If you’ve been following our posts, you will know that CLEVR is a great acronym to remember when designing digital signage. CLEVR stands for Conspicuity, Legibility, Visibility and Readability – sound principles for those who design content for electronic digital signage. As we learned, these factors are weighted differently according to the application, whether it is a textbook, or a digital print sign, or dynamic signage.
We now want to tackle something that is less the purview of the content designer, and more the responsibility of the display specifier. When it comes to Color, Contrast, and Brightness, you should aim high – as in high contrast, high resolution, and great color rendering. What does this mean for your screens? Are there general rules to follow? We have been following the plasma / LCD debate for years. One thing for certain is, there is no one right answer. We can, however, give you a decision tree to aid in your selection of screen type, and other features! Follow along here:
Plasma televisions were the first to really change the landscape of modern televisions. Providing large screens at depths fewer than 5 inches, they are easily hung on walls. Liquid Crystal Display (LCD) televisions operate by placing a bulb in the TV that generates light. The light is then passed through millions of red, green or blue liquid crystals where an electric current is applied to turn the colors on and off providing the correct color on the screen.
When comparing Plasma TVs vs LCD TVs we first see two advantages that Plasma TVs have over LCD. The biggest advantage is the size of the television. Plasma televisions can be well over 50 inches, currently as large as 103 inches. LCD TVs are normally less than 50 inches.
Additionally, Plasma should provide a slightly better viewing angle of about 90 degrees compared to the an LCD of about 60 degrees. If you have a wide room that requires viewing the television from areas that are not centered in front of the TV, either of these options will work.
LCD televisions have one advantage over Plasma displays — they are bright, making them an excellent choice for areas where you cannot limit the lighting. The more expensive LCD televisions now have very good response times that are comparable to the other technologies. However the lower end LCD televisions do not. Look for response times below 12 milliseconds with the better TVs around 6-8 milliseconds. Anything higher then 12 milliseconds, you may want to think twice if you are going to watch action video.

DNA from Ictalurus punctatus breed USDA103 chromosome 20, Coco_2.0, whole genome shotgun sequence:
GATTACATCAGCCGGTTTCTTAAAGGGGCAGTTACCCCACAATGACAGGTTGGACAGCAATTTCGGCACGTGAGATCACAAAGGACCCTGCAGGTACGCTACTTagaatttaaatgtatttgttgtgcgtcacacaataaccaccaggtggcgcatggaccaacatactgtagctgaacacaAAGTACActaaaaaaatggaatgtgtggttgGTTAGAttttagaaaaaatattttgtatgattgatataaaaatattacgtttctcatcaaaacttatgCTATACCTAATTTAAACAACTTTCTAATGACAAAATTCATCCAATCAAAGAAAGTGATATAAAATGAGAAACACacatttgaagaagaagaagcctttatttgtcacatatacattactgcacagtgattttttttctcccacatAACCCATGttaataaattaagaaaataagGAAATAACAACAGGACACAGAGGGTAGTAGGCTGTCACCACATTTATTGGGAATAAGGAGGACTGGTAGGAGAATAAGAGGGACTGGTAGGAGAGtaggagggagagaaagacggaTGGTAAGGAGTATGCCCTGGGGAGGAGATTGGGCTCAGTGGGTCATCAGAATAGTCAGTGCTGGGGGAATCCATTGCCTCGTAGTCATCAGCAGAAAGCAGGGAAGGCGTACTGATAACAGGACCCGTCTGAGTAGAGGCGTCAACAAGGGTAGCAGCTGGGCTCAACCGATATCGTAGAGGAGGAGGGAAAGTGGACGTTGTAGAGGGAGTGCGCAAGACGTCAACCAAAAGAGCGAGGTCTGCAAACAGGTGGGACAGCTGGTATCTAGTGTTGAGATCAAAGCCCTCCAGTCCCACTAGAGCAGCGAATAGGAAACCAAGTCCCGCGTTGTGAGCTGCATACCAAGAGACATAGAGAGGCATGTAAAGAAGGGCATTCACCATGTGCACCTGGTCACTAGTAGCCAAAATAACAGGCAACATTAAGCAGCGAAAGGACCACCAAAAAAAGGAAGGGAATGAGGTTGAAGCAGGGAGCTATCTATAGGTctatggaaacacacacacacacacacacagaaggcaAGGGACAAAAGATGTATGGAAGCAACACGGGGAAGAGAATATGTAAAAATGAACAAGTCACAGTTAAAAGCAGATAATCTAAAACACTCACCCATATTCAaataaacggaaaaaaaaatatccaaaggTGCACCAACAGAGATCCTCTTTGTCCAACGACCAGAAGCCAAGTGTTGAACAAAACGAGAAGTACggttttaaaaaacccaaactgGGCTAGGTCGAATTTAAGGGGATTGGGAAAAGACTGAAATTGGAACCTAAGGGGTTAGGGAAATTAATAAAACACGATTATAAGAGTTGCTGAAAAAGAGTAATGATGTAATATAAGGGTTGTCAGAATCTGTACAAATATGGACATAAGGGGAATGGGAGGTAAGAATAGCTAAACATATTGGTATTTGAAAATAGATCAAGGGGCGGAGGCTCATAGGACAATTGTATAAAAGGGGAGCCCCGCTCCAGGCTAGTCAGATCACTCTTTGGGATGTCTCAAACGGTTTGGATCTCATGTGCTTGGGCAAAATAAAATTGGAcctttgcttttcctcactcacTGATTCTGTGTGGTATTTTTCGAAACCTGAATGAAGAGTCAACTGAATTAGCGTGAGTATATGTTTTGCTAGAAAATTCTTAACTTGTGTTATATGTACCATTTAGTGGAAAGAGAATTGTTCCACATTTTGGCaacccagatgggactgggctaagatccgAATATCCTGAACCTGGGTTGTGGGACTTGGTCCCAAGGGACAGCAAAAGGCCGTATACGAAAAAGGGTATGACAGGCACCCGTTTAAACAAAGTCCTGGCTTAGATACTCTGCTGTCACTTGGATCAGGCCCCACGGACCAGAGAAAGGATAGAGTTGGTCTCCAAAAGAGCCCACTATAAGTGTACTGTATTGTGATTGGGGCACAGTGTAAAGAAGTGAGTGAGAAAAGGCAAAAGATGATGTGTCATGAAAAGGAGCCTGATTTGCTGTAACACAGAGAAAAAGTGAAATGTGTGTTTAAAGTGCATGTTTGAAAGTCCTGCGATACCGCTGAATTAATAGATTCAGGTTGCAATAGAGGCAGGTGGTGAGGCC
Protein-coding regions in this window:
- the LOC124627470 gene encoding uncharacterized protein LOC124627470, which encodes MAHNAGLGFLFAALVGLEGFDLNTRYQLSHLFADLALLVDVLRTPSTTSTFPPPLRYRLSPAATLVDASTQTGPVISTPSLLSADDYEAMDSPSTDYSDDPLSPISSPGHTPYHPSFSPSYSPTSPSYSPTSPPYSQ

Plasmas can be susceptible to the “Burn In” effect. The Burn in effect is what happens when an outline of an image remains on the screen even after the image is gone. This can happen when you have the same shape on a screen for long periods of time. Screens that display the same thing often like stock tickers can cause this. In most cases this will not impact users. And some of the new Plasma televisions have what is called white wash to clear the Burn In, but using this can decrease the life of the Plasma. Today, plasma screens can offer extremely long life – in commercial units – and non-glare surfaces. LobbyPOP professionals offer these advanced features in the units they sell.
So, now why haven’t we yet discussed brightness and color, and contrast (difference between the darkest dark and lightest white), clarity (clean lines, not jagged, around images), etc. Reason for this omission is that the difference in these areas depends on the price and manufacturer of the television, more than on the display technology. Both plasma and LCD perform well in these areas, though you will find the high-end qualities at a better price in the plasma product line – especially when it comes to contrast ratios. Bottom line is that both technologies make for excellent televisions.
There are some differences, which may lead you to one or the other for client digital signage locations, and the Plasma verses LCD decision diagram below should help with those differences.